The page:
Plot: What’s it about?
In La Jetee, the memory of standing in an airport as a young boy haunts a man. As a child, he was at an airport when a woman caught his attention and as he watched her, a man was murdered right in front of his eyes. Soon after, a nuclear war is unleashed and life as we know it comes to an end. The population now lives underground, in almost prison like conditions, as experiments in time travel are carried out. The young boy at the airport has grown into a man, recruited to travel to the past and help find a way to make sure this future never happens. But can he handle the path he is about to walk on? In Sans Soleil, we watch as footage from a worldly photographer is unveiled for us, images from all over the globe. In addition to the images, he also sends his own comments on the work, all mailed to a female companion. Do his images simply provide a travel guide of sorts, or is there deep cultural meaning behind his photographs?
Of course, we’ve all heard of La Jetee thanks to Terry Gilliams 12 Monkeys, which uses the material as a foundation of sorts for his dark futuristic tale. Now in this release from Criterion, we can revisit the inspiration of the original, plus a second film by the same filmmaker, Sans Soleil. I have to admit, both of these movies are experimental in nature and by design, are going to divide those who watch. Some folks will connect with the material instantly and love these unusual efforts, while others will dismiss them and find no value whatsoever. That seems to be the intention however, as filmmaker Chris Marker has crafted these visions and stuck to his guns, regardless of how the audience might take his work. For example, La Jetee is made up of still photos, an approach that is destined to frustrate some and delight others. Sans Soleil pulls no punches with its imagery and is open ended, leaving those who watch to draw their own personal conclusions. Not mainstream and not conventional, La Jetee and Sans Soleil are powerful works and for those with brave cinema appetites, are well worth a look.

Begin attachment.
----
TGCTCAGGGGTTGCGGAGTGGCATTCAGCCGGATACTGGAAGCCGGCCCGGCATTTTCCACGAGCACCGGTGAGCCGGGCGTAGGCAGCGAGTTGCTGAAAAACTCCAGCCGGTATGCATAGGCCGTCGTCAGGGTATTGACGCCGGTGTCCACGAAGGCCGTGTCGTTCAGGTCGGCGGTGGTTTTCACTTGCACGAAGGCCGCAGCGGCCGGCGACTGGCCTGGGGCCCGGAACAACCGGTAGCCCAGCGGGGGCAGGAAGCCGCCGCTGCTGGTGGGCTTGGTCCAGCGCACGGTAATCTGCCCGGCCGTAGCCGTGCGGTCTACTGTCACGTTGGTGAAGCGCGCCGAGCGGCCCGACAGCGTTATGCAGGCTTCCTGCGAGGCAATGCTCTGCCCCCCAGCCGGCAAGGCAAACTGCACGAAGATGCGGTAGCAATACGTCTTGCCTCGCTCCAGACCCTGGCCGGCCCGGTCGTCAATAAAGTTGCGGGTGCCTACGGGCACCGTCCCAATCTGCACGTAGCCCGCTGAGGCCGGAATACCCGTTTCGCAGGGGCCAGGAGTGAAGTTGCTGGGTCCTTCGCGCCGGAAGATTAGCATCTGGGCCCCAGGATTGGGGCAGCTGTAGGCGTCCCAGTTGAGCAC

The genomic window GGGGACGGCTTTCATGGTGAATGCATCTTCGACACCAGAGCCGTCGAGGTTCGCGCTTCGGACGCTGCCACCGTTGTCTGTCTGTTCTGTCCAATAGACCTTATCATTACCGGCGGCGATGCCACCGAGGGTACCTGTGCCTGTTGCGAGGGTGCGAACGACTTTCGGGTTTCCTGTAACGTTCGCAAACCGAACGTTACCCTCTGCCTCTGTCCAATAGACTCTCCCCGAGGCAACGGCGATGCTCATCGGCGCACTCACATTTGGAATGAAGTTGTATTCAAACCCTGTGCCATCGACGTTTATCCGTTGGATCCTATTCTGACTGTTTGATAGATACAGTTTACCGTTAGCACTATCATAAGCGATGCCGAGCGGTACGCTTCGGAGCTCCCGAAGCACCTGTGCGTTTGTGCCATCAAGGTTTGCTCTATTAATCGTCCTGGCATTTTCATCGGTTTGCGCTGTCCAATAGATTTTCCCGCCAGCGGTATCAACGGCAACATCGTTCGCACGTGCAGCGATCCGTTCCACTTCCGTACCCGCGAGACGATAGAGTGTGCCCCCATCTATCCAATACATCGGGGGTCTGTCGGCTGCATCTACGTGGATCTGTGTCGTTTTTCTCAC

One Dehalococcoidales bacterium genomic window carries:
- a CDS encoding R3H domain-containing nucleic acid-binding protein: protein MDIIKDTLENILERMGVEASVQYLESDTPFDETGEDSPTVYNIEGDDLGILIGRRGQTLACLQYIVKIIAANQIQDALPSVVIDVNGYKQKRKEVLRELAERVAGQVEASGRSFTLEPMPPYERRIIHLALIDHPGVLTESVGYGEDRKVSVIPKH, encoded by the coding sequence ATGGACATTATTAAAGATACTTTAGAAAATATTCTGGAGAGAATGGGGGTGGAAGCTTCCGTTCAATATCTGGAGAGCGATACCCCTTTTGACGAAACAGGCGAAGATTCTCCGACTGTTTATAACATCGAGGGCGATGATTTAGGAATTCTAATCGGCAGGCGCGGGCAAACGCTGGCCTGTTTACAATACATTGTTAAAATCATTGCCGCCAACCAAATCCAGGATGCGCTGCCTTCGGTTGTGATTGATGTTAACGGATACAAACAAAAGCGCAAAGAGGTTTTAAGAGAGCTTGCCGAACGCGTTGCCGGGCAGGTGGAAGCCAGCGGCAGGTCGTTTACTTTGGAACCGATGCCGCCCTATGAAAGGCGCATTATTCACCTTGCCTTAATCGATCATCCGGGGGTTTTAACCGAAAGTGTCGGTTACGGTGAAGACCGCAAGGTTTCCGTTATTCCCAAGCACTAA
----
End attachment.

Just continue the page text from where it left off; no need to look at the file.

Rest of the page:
Video: How does it look?
La Jetee and Sans Soleil are both presented in 2.35:1 anamorphic widescreen. You won’t mistake these transfers for the latest blockbusters, but thanks to Criterion’s restoration work, both look quite good. La Jetee has a simple visual design and the transfer here presents the black & white visuals as intended. A little worn at times, but solid throughout and the transfer is better than some other releases I’ve seen. Sans Soleil is the opposite, with a lot of color and scenery to soak in. But as expected, it all looks good and while clarity isn’t ultra high, detail is acceptable. So once again, Criterion waves their magic wand and poof, we have two good looking visual transfers.
Audio: How does it sound?
Both films have mono soundtracks, with the option of French or English language tracks. These are typical mono tracks, so there isn’t much flash, just basic performance. I didn’t notice any serious age related defects in either case, as both sounded clear and the volume was consistent. These movies don’t need much at all, so while simple and rather basic, these soundtracks more than take care of business. Of course, optional English subtitles have been provided.
Supplements: What are the extras?
The supplements here aren’t extensive, but we do have some informative interviews with filmmaker Jean Pierre Gorin. He tries to provide us insight into Chris Marker as a filmmaker and artist in general, as well as his personal life. I wouldn’t call the information in depth, but Gorin shares some good insights and these interviews are worthwhile. You can also watch two excerpts from Court-circuit, one that looks at how La Jetee inspired David Bowie’s music video Jump They Say, while the second looks at how Marker was inspired by Alfred Hitchcock’s Vertigo. And finally, we have Chris on Chris, a featurette by filmmaker Chris Darke that once again strives to show us more of Marker and his methods.